Science and Technology - Briefs

Published: Sunday 31 March 2013

Nano guard

Titanium dioxide nanoparticles are found in everything from sunscreens to paints and toothpastes. However, current methods of their manufacture require costly chemicals and high temperature and pressure and produce unstable nanoparticles. This makes them difficult to transport, too. Now a method has been developed that can solve these problems. The new nanoreactor consists of a polystyrene core surrounded by a network of Poly N-isopropylacrylamide chains. When a titanium compound is added to the polymer, crystalline titanium dioxide nanoparticles are formed within the polymer matrix at room temperature. The matrix surrounds the nanoparticles completely and keeps them stable in crystalline form. Nano Letters, February 15

Born in a supernova

Cosmic rays, composed of high-speed protons, constantly bombard our Earth. Their origin has remained a mystery until now because magnetic fields threading through the galaxy make them move in long, looping paths that make it impossible for detectors on Earth to trace where they’ve come from. Now it has been found that these incredibly fast-moving particles originate from dying stars. Using data on gamma-ray photons emitted by these cosmic rays, astronomers have shown that supernovas, the massive explosions that occur when a star dies, are the source of these particles. Science, February 15

Wave theory

Greenhouse gases, released by human activity into the atmosphere, are causing extreme weather events like killer heat waves, floods and storms by interfering with global air-flow patterns. Giant atmospheric waves blow at high altitude around Earth and keep the climate consistent by bringing warm air north from the tropics and cold air south from the Arctic. During recent extreme weather events these waves almost froze in their tracks for weeks due to the presence of greenhouse gases in the atmosphere. This made the extreme weather event persist and escalate for several days and months. PNAS, February 23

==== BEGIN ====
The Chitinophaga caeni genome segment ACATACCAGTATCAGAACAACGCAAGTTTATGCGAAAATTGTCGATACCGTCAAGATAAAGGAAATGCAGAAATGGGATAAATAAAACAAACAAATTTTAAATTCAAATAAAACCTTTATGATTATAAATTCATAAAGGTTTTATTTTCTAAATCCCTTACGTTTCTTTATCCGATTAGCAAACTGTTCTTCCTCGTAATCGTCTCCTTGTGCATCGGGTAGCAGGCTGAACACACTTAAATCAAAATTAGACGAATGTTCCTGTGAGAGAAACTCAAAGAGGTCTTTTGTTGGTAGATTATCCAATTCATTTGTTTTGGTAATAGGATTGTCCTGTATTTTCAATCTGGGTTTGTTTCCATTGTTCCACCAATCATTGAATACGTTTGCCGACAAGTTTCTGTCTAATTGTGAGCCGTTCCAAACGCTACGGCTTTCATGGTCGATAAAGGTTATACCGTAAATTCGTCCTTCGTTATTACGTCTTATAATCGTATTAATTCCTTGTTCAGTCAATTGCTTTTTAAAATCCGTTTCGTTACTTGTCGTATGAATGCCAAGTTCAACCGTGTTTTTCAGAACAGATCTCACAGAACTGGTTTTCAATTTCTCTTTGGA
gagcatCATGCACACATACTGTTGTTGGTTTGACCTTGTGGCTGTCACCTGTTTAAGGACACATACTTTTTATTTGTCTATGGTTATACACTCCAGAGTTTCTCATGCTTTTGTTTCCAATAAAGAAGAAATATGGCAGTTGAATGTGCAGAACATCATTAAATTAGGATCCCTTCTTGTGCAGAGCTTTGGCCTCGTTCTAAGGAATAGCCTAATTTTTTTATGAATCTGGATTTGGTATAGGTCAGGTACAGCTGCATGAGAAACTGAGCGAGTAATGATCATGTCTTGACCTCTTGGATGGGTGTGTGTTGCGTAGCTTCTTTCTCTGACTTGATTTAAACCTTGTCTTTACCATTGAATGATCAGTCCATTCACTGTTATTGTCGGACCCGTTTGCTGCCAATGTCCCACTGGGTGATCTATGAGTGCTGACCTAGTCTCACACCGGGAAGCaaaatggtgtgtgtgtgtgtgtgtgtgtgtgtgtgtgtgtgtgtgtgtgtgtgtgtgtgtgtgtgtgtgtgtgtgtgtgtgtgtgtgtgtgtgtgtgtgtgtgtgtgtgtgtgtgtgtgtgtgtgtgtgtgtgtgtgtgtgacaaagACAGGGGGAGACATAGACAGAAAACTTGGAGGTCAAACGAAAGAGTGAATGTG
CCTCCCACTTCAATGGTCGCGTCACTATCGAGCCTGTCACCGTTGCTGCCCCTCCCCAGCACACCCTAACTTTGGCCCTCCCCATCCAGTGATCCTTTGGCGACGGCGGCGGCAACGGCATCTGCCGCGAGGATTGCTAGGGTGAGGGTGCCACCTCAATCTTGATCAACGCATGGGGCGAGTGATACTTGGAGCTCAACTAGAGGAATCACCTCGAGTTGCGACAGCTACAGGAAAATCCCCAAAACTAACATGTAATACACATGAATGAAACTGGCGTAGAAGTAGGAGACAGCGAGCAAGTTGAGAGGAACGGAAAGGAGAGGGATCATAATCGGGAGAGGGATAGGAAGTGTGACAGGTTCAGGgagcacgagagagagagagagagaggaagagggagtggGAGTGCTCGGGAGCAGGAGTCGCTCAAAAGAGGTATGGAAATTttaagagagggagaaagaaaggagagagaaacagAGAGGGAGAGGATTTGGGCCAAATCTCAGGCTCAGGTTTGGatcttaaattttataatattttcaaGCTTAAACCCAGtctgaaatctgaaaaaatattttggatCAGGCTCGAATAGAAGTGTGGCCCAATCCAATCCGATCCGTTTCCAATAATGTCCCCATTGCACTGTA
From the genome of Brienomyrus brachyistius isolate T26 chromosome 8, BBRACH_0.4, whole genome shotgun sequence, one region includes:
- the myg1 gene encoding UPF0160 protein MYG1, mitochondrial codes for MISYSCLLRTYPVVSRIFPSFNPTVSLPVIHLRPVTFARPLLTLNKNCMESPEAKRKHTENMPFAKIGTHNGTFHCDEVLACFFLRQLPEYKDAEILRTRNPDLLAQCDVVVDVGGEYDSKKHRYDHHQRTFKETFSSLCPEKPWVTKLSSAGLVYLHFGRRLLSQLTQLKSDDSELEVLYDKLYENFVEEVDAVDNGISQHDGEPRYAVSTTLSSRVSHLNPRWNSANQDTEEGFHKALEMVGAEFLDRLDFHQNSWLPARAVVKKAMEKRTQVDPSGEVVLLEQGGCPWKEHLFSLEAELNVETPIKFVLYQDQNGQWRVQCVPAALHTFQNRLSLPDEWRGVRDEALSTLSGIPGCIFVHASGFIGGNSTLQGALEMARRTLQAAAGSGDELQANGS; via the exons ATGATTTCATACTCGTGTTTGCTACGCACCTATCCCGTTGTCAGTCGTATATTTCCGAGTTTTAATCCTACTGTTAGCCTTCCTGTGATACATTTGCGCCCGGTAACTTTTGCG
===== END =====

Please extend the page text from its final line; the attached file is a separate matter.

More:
Water woes


Groundwater near the surface of the earth is crucial for terrestrial ecosystems and helps maintain the flow of rivers and moisture in the soil during dry periods. But little is known about the global patterns of water table depth and where it provides vital support for land ecosystems. A map has now been developed to depict the depletion in groundwater due to modern climate, terrain, and sea level. It shows that between 22 and 32 per cent of the total land surface is influenced by a shallow water table, including approximately 15 per cent of surface water areas fed by groundwater, and between 7-17 per cent of groundwater areas accessible to the plant roots. Science, February 22

Moist cure

Want to keep the flu at bay? Kick up the humidity in your room. Survival of influenza virus is directly linked with absolute humidity. When absolute humidity is low—as in peak flu months of January and February—the virus survives longer and spreads faster from one person to another and vice versa.

It has been found that at humidity levels of 23 per cent, 70 to 77 per cent of the flu virus particles are able to cause an infection an hour after someone coughs. But at a humidity level of 43 per cent, just 14 per cent of virus particles retain the ability to infect. PLoS ONE, February 27